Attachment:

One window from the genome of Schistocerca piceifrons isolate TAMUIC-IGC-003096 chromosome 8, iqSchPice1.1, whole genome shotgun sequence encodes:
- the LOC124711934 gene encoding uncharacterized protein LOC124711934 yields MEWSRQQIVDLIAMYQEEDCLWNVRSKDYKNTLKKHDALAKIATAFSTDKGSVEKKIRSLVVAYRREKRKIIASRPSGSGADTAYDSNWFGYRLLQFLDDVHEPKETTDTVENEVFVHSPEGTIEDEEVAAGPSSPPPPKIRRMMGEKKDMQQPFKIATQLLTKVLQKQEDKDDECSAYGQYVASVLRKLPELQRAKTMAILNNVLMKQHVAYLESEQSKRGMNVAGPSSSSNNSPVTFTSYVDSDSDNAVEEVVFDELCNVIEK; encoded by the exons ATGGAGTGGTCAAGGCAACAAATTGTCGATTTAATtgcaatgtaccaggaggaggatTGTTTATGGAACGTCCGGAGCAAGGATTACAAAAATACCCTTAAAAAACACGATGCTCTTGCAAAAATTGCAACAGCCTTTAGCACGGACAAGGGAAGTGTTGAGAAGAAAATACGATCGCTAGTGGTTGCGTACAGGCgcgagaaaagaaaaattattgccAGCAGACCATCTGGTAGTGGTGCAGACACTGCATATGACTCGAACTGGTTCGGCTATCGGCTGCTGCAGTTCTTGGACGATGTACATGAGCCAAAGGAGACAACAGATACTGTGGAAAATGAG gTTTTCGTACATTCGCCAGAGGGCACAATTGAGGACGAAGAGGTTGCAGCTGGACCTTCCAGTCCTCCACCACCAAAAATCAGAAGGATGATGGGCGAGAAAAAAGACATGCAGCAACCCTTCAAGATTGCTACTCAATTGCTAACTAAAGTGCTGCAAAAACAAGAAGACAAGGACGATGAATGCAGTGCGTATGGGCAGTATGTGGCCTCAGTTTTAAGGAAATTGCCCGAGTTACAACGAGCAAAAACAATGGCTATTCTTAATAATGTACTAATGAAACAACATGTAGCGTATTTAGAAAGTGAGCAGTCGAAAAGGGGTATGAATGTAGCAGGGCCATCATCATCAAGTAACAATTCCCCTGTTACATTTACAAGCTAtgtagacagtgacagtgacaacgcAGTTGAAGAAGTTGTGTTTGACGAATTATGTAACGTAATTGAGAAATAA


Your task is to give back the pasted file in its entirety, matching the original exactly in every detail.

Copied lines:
One window from the genome of Schistocerca piceifrons isolate TAMUIC-IGC-003096 chromosome 8, iqSchPice1.1, whole genome shotgun sequence encodes:
- the LOC124711934 gene encoding uncharacterized protein LOC124711934 yields MEWSRQQIVDLIAMYQEEDCLWNVRSKDYKNTLKKHDALAKIATAFSTDKGSVEKKIRSLVVAYRREKRKIIASRPSGSGADTAYDSNWFGYRLLQFLDDVHEPKETTDTVENEVFVHSPEGTIEDEEVAAGPSSPPPPKIRRMMGEKKDMQQPFKIATQLLTKVLQKQEDKDDECSAYGQYVASVLRKLPELQRAKTMAILNNVLMKQHVAYLESEQSKRGMNVAGPSSSSNNSPVTFTSYVDSDSDNAVEEVVFDELCNVIEK; encoded by the exons ATGGAGTGGTCAAGGCAACAAATTGTCGATTTAATtgcaatgtaccaggaggaggatTGTTTATGGAACGTCCGGAGCAAGGATTACAAAAATACCCTTAAAAAACACGATGCTCTTGCAAAAATTGCAACAGCCTTTAGCACGGACAAGGGAAGTGTTGAGAAGAAAATACGATCGCTAGTGGTTGCGTACAGGCgcgagaaaagaaaaattattgccAGCAGACCATCTGGTAGTGGTGCAGACACTGCATATGACTCGAACTGGTTCGGCTATCGGCTGCTGCAGTTCTTGGACGATGTACATGAGCCAAAGGAGACAACAGATACTGTGGAAAATGAG gTTTTCGTACATTCGCCAGAGGGCACAATTGAGGACGAAGAGGTTGCAGCTGGACCTTCCAGTCCTCCACCACCAAAAATCAGAAGGATGATGGGCGAGAAAAAAGACATGCAGCAACCCTTCAAGATTGCTACTCAATTGCTAACTAAAGTGCTGCAAAAACAAGAAGACAAGGACGATGAATGCAGTGCGTATGGGCAGTATGTGGCCTCAGTTTTAAGGAAATTGCCCGAGTTACAACGAGCAAAAACAATGGCTATTCTTAATAATGTACTAATGAAACAACATGTAGCGTATTTAGAAAGTGAGCAGTCGAAAAGGGGTATGAATGTAGCAGGGCCATCATCATCAAGTAACAATTCCCCTGTTACATTTACAAGCTAtgtagacagtgacagtgacaacgcAGTTGAAGAAGTTGTGTTTGACGAATTATGTAACGTAATTGAGAAATAA